OpenGL V-Sync does. At least I hear the fans slowing down when I enable V-Sync.

EDIT: Ok I'm starting to understand. With triple-buffering, the game still goes as fast as possible and you don't increase battery life by enabling V-Sync. I suppose that core animation has the same effect as triple buffering, even if it works differently.
One question though. Is it equivalent to directX "render ahead", which, as I understand, may induce some lag?
 
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Irishman

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Metal uses CoreAnimation to display and CoreAnimation supports updating at up to 120fps but is always v-sync'd. On 60Hz monitors some frames will be dropped by CoreAnimation (otherwise it'd run at half-speed!) so our frame counter will say 120fps etc. but the monitor still only shows you 60 frames each second.
[doublepost=1494077462][/doublepost]

What has happened there? Get yourself onto the UT forum and report this so somebody fixes it...
[doublepost=1494077509][/doublepost]

Well now that UT is running Metal it won't work for UT - but you shouldn't need it as UT has its own frame counter.


Mark,

How do you find that frame counter? I can't seem to locate it.
 

marksatt

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Jun 26, 2013
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Mark,

How do you find that frame counter? I can't seem to locate it.
There used to be an official one, but not anymore. Instead use '~' to bring down the console and 'stat unit' (no quotes obviously) to show the frame times.
[doublepost=1494191052][/doublepost]
Ok. Does it mean that a Metal game can run at any frame rate between 60 and 30 fps? Because I know some OpenGL game where it's either 30 fps (or less) or 60 (with V-Sync ON of course), which isn't great. I've noticed that Source games (including Source 2) behave like this on nVidia GPUs (OS X). But on AMD cards frame rates can take any value between 30 and 60. Not sure why.
I bet the OpenGL implementation is vendor specific but Metal's is at the system level.

Which means that if a Metal game engine can generate much more than 60 fps, forced V-Sync does not reduce power consumption and does not increase battery life?
OpenGL V-Sync does. At least I hear the fans slowing down when I enable V-Sync.
Correct, frame-pacing is now the responsibility of the application. If you want to only render 60 fps then the application needs to pace itself as V-Sync won't do it for you.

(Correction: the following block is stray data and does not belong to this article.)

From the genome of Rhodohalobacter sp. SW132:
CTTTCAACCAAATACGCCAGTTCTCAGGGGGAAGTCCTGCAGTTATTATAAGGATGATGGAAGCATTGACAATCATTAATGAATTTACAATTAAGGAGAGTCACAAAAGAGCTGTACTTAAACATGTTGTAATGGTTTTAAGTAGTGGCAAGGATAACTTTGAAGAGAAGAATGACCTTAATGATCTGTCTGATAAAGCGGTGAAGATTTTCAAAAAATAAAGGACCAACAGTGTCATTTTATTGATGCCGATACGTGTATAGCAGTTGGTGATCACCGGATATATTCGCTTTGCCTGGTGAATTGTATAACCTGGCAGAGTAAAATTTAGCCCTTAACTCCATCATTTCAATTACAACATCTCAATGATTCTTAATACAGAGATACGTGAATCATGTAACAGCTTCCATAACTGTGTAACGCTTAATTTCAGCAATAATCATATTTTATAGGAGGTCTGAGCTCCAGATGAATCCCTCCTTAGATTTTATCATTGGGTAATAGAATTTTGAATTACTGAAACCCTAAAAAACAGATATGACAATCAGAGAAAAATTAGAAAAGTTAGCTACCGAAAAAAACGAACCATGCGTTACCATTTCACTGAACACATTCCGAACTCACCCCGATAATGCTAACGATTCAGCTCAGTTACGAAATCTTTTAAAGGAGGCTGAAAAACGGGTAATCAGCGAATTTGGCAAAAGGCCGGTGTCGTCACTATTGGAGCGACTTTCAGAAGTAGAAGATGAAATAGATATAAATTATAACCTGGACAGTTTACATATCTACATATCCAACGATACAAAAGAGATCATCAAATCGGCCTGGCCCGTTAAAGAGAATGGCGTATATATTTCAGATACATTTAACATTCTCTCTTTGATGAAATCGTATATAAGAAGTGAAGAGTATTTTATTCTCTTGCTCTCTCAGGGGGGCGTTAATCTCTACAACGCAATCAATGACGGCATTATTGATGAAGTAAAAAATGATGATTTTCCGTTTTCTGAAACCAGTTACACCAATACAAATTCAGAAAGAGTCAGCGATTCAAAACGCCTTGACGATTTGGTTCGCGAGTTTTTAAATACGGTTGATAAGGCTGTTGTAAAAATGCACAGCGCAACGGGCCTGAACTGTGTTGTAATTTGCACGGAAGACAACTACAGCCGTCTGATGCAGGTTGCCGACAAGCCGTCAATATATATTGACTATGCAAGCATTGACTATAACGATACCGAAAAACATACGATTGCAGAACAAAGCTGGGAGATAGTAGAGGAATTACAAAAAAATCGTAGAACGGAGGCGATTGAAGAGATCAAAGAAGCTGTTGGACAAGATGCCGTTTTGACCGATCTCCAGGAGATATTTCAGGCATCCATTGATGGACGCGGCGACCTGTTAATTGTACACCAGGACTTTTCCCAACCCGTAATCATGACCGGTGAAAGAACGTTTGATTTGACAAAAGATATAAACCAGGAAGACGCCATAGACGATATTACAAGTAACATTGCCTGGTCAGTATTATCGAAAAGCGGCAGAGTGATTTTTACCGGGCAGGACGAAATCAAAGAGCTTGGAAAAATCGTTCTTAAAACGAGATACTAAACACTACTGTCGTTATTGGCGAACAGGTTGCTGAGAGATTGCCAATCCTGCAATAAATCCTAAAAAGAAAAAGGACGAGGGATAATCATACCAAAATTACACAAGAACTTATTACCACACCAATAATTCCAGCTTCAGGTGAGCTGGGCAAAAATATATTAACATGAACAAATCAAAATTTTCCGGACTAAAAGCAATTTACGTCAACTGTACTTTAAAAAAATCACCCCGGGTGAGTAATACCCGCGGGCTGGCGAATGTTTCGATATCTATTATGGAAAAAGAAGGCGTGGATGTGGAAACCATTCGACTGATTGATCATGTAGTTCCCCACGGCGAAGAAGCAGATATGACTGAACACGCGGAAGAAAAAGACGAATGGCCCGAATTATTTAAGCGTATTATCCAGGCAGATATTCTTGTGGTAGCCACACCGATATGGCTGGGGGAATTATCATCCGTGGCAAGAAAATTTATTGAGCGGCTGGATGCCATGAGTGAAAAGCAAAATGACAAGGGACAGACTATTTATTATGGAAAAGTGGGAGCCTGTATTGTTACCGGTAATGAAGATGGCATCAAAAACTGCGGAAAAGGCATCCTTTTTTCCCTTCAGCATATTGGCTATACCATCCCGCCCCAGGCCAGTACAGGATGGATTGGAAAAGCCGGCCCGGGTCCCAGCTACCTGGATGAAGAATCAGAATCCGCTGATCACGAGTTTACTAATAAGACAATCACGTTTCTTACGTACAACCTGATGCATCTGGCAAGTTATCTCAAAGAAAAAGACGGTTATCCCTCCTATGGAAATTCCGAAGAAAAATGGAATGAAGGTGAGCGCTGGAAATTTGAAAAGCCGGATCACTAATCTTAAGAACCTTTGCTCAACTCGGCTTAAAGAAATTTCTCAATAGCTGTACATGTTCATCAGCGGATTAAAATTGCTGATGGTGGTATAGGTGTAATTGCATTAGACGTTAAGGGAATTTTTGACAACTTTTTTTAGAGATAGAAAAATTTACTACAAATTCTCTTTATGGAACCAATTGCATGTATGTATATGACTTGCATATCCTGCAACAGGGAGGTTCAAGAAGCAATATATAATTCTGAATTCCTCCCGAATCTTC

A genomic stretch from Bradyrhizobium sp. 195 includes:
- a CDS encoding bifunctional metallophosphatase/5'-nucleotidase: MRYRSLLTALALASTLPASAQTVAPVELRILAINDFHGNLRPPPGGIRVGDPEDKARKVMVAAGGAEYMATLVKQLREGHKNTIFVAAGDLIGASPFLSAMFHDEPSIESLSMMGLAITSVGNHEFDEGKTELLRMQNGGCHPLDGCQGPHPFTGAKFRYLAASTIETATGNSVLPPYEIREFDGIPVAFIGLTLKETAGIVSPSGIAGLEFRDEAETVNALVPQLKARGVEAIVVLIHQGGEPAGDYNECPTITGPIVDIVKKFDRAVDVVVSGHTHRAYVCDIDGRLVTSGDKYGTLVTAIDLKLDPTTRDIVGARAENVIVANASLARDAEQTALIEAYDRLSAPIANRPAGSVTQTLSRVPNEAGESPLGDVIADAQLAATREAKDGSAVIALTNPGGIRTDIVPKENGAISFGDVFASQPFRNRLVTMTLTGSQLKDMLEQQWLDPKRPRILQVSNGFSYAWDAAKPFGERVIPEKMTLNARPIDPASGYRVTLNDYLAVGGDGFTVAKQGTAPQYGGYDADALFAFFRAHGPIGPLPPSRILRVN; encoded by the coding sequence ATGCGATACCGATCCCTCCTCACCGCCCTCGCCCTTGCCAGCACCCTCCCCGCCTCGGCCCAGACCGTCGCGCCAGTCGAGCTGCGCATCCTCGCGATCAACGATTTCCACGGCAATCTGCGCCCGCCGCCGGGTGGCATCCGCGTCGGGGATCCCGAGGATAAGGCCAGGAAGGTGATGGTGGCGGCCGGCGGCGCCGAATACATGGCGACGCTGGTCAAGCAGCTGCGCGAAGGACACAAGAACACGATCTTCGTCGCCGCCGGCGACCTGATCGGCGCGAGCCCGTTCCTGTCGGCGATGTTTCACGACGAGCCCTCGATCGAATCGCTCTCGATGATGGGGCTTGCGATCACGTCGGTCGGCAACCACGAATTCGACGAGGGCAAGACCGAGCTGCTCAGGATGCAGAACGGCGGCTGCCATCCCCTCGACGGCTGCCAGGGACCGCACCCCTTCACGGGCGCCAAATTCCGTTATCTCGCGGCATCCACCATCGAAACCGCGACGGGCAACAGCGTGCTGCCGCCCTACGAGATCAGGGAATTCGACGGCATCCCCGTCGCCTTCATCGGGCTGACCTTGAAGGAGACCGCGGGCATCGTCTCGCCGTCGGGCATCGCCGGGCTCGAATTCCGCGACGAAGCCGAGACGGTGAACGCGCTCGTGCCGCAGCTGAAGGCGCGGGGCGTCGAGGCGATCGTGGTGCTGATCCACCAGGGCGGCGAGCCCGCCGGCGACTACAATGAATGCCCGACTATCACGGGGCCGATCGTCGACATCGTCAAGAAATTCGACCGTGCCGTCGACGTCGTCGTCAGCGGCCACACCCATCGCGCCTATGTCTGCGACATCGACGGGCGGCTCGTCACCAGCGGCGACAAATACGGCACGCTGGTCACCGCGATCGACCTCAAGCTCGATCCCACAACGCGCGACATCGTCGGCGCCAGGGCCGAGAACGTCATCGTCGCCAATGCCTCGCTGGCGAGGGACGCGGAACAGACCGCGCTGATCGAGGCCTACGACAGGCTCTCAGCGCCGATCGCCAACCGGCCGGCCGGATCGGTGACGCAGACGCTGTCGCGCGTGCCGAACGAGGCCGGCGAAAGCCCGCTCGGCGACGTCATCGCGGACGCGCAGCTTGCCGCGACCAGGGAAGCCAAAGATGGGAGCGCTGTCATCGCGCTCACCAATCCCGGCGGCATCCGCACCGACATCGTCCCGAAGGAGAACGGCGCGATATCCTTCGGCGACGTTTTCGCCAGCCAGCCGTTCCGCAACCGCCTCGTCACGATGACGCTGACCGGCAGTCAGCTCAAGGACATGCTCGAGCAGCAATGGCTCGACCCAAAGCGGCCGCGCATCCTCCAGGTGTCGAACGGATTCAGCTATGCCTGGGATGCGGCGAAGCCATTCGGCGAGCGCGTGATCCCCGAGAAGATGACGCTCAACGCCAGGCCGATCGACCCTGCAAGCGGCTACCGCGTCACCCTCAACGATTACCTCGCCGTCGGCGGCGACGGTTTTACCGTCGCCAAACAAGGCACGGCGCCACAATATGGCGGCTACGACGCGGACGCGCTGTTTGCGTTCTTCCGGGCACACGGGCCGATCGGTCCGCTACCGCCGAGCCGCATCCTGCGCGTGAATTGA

EDIT: Ok I'm starting to understand. With triple-buffering, the game still goes as fast as possible and you don't increase battery life by enabling V-Sync. I suppose that core animation has the same effect as triple buffering, even if it works differently.
Double & triple buffering just mean you can have either 1 or 2 frames between you and the display, reducing the likelihood of stalling at the expense of memory.

One question though. Is it equivalent to directX "render ahead", which, as I understand, may induce some lag?
I don't think Metal Drawable present is just render-ahead, i.e. a fixed swap chain where each frame must be displayed and will block if no element is available for the next frame to use. Since some applications seem to think they can render at very high frame rates (e.g. GFxBench's Onscreen test) my supposition is that they actually drop some late frames, like in this answer about D3D Render Ahead.
 
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jeanlain

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I don't think Metal Drawable present is just render-ahead, i.e. a fixed swap chain where each frame must be displayed and will block if no element is available for the next frame to use. Since some applications seem to think they can render at very high frame rates (e.g. GFxBench's Onscreen test) my supposition is that they actually drop some late frames, like in this answer about D3D Render Ahead.
Interestingly, Sierra may have changed a few things in respect to frame rate limits compared to El Cap. Apparently, GFXBench could not go faster than 120fps onscreen before Sierra. https://forums.macrumors.com/threads/looks-like-metal-got-an-update.1977661/#post-23016160
 

Irishman

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Thanks, Mark! :)

But could you help me translate from ms per frame to frames per second??
 

marksatt

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Interestingly, Sierra may have changed a few things in respect to frame rate limits compared to El Cap. Apparently, GFXBench could not go faster than 120fps onscreen before Sierra. https://forums.macrumors.com/threads/looks-like-metal-got-an-update.1977661/#post-23016160
Yeah, either GFxBench changed something or Sierra did and I can believe either.
[doublepost=1494204576][/doublepost]
Thanks, Mark! :)

But could you help me translate from ms per frame to frames per second??
You could also try 'stat fps' which is what you really wanted ;)

The 'stat unit' numbers are times in milliseconds for the frame as a whole and on each thread, so 33.3 would be 30fps, 16.6 is 60fps etc.